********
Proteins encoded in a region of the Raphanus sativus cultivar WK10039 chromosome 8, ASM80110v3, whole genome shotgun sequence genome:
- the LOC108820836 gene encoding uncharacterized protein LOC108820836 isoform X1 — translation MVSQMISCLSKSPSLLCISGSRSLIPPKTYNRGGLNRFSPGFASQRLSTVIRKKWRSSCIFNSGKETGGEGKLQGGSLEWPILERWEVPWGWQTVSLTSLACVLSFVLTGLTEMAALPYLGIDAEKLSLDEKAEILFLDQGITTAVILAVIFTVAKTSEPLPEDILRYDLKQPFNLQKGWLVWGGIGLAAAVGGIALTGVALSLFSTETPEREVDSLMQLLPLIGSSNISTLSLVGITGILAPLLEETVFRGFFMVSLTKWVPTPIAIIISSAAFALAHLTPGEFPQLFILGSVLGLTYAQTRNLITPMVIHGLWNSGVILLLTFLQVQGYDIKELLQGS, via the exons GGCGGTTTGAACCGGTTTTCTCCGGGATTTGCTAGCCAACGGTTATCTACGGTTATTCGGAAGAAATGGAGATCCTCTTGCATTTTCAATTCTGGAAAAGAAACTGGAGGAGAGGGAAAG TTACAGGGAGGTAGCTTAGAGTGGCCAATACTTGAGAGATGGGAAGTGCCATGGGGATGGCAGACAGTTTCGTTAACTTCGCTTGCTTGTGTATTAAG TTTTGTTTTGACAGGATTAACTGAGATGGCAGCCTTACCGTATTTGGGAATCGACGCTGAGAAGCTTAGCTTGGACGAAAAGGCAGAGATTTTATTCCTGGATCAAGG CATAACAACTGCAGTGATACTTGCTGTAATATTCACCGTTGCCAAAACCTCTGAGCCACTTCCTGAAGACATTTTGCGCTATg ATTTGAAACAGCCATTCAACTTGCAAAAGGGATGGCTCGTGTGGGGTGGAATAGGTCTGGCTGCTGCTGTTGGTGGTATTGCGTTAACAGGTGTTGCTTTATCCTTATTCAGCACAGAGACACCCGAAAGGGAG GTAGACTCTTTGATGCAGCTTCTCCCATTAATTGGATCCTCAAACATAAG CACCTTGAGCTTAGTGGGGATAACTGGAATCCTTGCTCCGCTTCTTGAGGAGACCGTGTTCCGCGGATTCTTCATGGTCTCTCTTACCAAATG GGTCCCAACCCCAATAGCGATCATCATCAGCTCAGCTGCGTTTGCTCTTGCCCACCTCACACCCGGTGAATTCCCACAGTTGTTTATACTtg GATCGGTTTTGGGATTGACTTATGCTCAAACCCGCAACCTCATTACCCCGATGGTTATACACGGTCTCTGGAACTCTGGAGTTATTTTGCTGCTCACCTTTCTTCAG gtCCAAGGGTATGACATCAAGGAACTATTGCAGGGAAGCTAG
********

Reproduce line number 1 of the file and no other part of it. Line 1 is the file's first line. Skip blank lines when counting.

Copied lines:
Proteins encoded in a region of the Raphanus sativus cultivar WK10039 chromosome 8, ASM80110v3, whole genome shotgun sequence genome: